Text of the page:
2017’s top 10 — Mithali Raj: 20 years on, the fire still burns

Mithali Raj, the first batswoman to score 6000 runs in One-Day International cricket, has proved time and again her worth to the team, shepherding a young side to unexpected glories.

Her name is synonymous with women’s cricket in India, thanks to her performances at the highest level. Mithali Raj, who has led India to two World Cup finals (2005 and 2017), has been an epitome of class and consistency.

Mithali, the first batswoman to score 6000 runs in One-Day International cricket, has proved time and again her worth to the team, shepherding a young side to unexpected glories.

The Indian women’s team's run to the ICC World Cup final in England in July created a frenzy back home, with fans staying glued to the television sets, expecting a title triumph from the Women in Blue.

India, however, lost the final to England by nine runs after failing to hold on to its nerve, despite having the upper hand almost throughout the game. The skipper got out cheaply in the summit clash, but accumulated 409 runs in the competition at an average of 45.44.

The laurels

Captain in two World Cup finals

First Indian cricketer

6190 ODI runs

Highest run scorer

Seven consecutive half-centuries in ODIs

Record

409 in 2017 World Cup

Second highest

 

'More girls look at cricket as career option'

Mithali Raj has had a busy schedule since she led her side to the World Cup final. The 35-year-old, however found time to share her thoughts on what was a special year for her and the team.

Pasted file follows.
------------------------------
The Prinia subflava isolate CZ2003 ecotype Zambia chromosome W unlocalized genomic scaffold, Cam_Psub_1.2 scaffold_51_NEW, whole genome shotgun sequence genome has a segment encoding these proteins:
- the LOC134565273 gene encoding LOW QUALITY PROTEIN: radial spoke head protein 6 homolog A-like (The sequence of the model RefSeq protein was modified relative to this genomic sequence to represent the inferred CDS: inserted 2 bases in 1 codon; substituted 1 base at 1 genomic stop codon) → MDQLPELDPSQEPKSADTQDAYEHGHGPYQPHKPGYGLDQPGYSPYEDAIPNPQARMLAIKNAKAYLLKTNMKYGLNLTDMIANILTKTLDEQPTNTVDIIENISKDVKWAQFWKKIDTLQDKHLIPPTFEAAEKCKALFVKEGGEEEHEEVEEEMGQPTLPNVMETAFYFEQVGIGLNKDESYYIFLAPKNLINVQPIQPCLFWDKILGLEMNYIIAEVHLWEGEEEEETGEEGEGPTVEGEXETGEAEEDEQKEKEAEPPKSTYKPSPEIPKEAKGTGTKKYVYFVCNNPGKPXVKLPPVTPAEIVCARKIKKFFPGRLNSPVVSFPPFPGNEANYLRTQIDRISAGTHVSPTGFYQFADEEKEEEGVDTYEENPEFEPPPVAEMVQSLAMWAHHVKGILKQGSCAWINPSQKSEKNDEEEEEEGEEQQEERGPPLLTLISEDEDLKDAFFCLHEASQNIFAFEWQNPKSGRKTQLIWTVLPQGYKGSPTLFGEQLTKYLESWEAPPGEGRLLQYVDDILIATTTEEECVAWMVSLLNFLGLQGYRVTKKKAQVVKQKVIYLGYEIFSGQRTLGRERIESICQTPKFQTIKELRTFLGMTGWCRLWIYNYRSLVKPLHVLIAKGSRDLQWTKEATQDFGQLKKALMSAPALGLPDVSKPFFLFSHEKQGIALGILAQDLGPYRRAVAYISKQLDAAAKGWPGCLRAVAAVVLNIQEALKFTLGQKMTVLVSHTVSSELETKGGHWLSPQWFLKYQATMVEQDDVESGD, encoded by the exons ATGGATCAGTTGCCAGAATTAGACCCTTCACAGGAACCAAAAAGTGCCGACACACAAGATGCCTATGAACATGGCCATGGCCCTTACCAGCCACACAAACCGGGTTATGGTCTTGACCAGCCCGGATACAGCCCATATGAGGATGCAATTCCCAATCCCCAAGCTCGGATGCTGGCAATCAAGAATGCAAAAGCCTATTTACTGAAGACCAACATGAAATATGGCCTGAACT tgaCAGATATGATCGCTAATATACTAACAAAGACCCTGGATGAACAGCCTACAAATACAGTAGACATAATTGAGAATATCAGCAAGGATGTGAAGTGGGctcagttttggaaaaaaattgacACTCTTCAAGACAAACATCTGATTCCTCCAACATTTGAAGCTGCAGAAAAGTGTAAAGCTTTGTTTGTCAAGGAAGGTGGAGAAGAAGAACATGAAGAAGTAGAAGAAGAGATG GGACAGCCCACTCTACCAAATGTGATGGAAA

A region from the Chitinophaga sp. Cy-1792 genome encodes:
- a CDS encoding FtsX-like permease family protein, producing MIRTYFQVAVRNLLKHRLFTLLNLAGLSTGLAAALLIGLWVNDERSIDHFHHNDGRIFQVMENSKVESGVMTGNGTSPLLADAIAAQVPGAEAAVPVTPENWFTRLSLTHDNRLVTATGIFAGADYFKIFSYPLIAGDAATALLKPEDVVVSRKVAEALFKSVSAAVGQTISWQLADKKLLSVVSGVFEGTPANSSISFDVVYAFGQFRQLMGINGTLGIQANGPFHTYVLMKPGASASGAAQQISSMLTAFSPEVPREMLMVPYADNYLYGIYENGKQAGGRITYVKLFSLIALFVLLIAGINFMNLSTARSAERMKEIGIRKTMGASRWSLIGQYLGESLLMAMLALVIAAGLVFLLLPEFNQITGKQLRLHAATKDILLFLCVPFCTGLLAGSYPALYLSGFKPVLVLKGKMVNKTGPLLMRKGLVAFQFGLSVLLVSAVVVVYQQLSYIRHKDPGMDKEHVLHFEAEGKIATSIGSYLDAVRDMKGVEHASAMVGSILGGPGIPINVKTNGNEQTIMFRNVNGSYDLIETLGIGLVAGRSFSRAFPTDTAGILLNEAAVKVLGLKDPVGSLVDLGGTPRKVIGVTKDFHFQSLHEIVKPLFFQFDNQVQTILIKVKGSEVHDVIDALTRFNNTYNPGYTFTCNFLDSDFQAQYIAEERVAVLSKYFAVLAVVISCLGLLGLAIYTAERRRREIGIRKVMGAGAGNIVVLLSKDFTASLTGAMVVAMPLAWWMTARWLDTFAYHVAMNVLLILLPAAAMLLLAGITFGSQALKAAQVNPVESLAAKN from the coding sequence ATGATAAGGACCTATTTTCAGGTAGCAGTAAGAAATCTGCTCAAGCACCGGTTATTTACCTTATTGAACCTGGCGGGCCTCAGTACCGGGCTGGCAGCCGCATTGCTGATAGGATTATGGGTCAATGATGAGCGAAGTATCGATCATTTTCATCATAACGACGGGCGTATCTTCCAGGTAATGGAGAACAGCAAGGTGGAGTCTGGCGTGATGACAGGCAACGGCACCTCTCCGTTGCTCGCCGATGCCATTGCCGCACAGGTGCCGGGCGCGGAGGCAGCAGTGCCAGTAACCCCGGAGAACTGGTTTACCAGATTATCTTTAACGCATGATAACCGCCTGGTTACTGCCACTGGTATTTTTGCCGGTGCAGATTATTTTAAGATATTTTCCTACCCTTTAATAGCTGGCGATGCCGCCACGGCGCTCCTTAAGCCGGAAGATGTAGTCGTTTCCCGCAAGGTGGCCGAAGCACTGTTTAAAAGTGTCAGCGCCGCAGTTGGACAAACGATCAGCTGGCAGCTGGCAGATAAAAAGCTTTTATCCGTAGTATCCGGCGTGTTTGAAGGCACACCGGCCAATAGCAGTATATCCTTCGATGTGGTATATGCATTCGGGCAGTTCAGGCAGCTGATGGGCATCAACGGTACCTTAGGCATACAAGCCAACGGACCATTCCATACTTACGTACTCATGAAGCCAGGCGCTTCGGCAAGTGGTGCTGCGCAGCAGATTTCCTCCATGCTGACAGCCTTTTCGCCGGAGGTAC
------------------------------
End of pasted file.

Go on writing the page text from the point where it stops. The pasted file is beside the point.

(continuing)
How do you rate India's performances in 2017?

We had a good run this year, starting with the Quadrangular Series and the World Cup qualifiers in Colombo. These helped the team do well in the World Cup in England as we had the momentum. More importantly, the players understood the need of the hour and reacted well.

What is the most satisfying aspect of the women’s game now?

The popularity the women cricketers are enjoying after the World Cup show... the win against England in the league stage and the victories against New Zealand and Australia in the knockout phase were memorable indeed.

The highlight of the World Cup campaign in England...

The way we came back after a couple of losses. Usually, when we lose, we go down further. We were the only side dependent on points to qualify for the knockout as the other teams had a better Net Run Rate. It was a terrific display by the girls.

The positives from the World Cup...

We were looked at with more respect and also enjoyed immense popularity. Individually, there were many seniors who made their presence felt, but if I have to pick one young talent for special mention, it would be the 20-year-old Deepti Sharma. She came into the team just before the Quadrangular early this year. Deepti bats in the middle-order, is a very good fielder and an effective offie too. She lent crucial support, and we always looked to her to turn it our way. The rest of the side was quite experienced, particularly players like pacer Jhulan Goswami and all-rounder Harmanpreet Kaur. Harmanpreet's brilliant century (171 off 115 balls) against Australia in the semifinal will be etched in memory for long. It was one of the greatest one-day knocks I have ever seen in my 20 years at the international level.

Was this World Cup the best in your career?

Yes, in terms of recognition, but it is important to see how it shapes. Definitely, it is imperative for the team to play quality cricket and have the matches televised so that more people watch us in action. We simply have to keep playing good cricket. In this context, I feel the next two series, particularly the one in South Africa early next year, would be very important and give a hint of things to come.

The biggest impact of the World Cup...

More girls are looking at cricket as a career option and people connect to women’s cricket a lot more. I must admit that the live streaming on TV has brought viewership, fan-following and brand value to the women cricketers.